The crackle of forbidden Twizzler wrappers bounced off the underside of the balcony and scratched my eardrums like a rake on a sidewalk. On my right, the teenaged girl whispering into her boyfriend’s shoulder pulled my eyes like its own dance. A chair squeaked closer to the stage. All these tiny sonic booms crept under my skin, grinding like an electric sander against the inside of my body, and gaining speed with each rotation. I couldn’t turn them off. As the second act of Les Miserables unfolded, I darted around inside my head for an escape from the ambient noise before one of my favorite and the most tender songs began: “Bring Him Home.”
Lately, some sense of being stalked by a clattering ghost frequently leaves me on edge. I’d almost given up watching movies in the theater for the constant kicking of chairs, chattering patrons and chomping of popcorn as films’ climax, and crying inappropriate-aged children in mature films.
I love the movies. The cushioned seats. The treats. The game of timing the last bathroom visit just before the opening credits. Even hiding my eyes to avoid the previews. I’ve always loved the movies.
But the internal tornado from the talking-kicking-chomping-wailing customers destroys my downy glow. I stuff each interruption into the corners of my belly until it’s full of venom. Then, transformed into the evil witch from the fairy tale, I glare over my shoulder at the family behind me, my wicked eyebrows lowered. With each swivel, I bottle up tighter the eventual “shush” that I hope won’t drown out the film by the time it escapes my lips.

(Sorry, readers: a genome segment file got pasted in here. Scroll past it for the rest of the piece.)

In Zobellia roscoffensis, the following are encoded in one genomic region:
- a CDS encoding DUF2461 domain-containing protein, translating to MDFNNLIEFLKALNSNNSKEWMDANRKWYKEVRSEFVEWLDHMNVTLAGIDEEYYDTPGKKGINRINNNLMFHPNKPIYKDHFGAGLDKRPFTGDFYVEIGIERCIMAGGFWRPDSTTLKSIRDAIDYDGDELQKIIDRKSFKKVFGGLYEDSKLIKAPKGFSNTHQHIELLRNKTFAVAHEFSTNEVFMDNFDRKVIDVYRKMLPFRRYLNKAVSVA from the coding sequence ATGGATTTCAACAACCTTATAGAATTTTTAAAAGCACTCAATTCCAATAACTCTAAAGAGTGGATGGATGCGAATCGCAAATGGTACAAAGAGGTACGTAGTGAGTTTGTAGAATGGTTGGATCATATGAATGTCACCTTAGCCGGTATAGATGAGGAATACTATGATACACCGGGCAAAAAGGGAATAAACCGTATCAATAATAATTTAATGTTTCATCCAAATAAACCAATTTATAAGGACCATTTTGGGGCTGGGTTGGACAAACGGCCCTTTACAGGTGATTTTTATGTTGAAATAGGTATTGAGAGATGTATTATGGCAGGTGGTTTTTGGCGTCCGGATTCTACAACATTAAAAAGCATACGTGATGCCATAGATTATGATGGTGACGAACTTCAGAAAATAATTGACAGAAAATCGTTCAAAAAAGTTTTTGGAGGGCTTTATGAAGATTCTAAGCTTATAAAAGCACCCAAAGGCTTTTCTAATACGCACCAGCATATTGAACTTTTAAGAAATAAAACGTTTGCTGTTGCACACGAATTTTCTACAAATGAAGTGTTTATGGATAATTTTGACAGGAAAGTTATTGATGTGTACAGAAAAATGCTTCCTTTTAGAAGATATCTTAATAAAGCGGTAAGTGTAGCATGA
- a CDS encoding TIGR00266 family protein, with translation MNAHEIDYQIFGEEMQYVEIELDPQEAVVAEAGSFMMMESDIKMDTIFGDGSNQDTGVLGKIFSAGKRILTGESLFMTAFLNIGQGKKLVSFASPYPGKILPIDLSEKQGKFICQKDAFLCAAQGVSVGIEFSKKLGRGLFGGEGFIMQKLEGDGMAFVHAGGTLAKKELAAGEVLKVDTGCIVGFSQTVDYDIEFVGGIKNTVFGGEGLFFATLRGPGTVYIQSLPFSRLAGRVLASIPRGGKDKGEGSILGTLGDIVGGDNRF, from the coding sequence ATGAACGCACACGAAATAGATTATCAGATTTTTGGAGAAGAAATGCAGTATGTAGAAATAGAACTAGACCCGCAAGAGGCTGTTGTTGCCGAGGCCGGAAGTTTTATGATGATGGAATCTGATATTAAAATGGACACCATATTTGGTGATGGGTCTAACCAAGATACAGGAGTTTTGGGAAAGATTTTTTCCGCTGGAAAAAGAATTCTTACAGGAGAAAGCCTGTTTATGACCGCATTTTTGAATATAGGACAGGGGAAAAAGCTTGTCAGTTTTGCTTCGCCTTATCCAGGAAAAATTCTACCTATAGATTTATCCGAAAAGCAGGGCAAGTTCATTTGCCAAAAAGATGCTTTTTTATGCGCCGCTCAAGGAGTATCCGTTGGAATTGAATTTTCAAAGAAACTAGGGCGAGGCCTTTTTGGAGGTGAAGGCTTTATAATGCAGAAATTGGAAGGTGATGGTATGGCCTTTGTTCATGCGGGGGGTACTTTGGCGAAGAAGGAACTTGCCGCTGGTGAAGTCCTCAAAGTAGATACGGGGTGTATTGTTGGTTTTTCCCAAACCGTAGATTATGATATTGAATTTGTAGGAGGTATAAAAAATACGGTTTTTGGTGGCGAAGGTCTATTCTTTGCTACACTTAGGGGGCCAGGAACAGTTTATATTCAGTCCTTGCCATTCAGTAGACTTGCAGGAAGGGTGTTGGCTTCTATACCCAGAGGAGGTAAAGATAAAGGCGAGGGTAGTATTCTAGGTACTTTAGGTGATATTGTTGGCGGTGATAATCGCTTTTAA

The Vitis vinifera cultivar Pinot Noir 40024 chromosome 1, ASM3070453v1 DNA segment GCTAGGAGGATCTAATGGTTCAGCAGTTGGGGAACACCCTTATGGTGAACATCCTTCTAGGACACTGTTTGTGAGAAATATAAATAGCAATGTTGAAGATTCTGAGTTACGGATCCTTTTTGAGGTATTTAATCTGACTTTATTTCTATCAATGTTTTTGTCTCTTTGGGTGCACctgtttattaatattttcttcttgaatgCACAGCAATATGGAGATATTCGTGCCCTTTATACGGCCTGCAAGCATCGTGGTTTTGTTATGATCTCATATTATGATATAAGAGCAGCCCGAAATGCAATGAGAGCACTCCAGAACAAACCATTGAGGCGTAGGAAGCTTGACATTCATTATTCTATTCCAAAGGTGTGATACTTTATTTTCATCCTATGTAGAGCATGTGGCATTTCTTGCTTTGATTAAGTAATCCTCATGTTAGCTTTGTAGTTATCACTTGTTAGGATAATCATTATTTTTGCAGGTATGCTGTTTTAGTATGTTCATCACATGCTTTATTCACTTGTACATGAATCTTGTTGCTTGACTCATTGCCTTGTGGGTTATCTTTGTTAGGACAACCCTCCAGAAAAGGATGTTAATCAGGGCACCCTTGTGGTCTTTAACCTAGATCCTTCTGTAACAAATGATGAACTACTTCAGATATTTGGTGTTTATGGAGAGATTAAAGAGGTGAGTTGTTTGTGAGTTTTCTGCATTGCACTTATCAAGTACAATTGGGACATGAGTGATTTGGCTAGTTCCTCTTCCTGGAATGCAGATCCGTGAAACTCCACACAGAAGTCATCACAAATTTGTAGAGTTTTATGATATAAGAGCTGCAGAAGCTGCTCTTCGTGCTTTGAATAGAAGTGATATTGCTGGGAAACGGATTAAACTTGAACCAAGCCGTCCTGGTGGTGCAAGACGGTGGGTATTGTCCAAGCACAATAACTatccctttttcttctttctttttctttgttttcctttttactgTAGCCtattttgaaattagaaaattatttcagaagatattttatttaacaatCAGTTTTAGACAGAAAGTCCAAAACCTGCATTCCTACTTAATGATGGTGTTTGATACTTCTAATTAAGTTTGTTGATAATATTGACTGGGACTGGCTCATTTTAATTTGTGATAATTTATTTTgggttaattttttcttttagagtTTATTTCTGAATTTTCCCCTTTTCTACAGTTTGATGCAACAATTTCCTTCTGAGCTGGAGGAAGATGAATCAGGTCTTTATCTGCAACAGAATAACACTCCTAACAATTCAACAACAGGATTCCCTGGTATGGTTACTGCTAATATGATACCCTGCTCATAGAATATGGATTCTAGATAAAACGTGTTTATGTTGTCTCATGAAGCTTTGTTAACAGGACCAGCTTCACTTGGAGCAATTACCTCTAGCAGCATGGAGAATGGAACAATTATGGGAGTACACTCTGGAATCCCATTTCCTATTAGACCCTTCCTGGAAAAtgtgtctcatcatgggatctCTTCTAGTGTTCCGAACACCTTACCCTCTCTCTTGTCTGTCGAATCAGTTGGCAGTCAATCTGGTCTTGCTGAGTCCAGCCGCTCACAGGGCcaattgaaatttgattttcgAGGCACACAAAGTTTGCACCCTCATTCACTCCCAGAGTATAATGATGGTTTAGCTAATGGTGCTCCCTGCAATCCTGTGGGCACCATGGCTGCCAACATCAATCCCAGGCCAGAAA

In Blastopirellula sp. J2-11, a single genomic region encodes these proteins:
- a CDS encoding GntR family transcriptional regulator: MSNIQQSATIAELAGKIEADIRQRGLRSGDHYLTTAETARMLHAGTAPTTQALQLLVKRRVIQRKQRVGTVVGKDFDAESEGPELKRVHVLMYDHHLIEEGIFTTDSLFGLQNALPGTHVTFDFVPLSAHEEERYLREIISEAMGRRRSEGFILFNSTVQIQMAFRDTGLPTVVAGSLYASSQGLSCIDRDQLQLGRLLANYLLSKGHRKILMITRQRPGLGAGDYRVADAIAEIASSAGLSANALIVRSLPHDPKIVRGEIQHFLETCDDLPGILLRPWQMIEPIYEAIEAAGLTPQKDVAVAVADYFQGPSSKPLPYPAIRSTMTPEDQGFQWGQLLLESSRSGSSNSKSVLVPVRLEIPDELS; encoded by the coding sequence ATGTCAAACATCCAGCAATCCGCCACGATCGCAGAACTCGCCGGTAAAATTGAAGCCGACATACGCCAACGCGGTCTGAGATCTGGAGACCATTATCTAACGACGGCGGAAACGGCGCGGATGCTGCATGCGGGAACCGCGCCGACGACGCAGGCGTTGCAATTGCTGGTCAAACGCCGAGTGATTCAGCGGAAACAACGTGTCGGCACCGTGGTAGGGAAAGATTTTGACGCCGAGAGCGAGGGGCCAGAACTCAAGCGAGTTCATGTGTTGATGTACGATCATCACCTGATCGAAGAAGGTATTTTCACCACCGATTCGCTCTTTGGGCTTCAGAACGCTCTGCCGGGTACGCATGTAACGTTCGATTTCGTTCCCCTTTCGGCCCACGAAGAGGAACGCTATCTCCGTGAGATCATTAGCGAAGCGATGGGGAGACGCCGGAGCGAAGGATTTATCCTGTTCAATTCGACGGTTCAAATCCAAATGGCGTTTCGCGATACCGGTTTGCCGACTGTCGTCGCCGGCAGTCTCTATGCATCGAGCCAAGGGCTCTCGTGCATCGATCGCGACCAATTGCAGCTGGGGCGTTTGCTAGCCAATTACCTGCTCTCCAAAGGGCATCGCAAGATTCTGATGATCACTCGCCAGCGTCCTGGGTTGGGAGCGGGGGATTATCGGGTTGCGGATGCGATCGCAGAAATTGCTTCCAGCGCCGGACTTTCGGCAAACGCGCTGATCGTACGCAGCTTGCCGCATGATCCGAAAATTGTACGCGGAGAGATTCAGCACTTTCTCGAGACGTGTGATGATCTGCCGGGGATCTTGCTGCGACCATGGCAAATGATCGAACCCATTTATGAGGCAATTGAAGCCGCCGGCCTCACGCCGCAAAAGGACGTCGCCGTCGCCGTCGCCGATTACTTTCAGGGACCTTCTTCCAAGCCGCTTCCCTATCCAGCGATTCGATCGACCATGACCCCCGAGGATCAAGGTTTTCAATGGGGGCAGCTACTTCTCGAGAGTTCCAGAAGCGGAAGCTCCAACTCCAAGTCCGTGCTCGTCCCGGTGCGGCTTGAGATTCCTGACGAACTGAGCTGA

Yet living with my binoculars so easily distracted, I’m the one who suffers. If I hope to change—to develop a deeper empathy than a character like Les Mis’ Javert, who sees the rules in black-and-white—I need to greet people more kindly without expectations, to easily forgive minor transgressions like noisy, prohibited candy wrappers and whispering movie-goers. And not simply because it’s right or wrong, but because it will make me happier. By lowering my expectations, I open myself to a new level of vulnerability in my relationships with my family and friends. But until I recently attended Les Mis, I hadn’t thought about how lowering my expectations might apply to strangers who impeded my concentration and enjoyment of the moment.
After several months sitting across the room from a therapist, I had seen a pattern. Because of past relationships I had too many guards up, often worrying that if I’m kind, people may not be kind in return. Walking around with daggers aimed, ready for the smallest injustice to joust back in “self-defense”—even when far from necessary—I’ve continued this climate of fight or flight in my life far too long.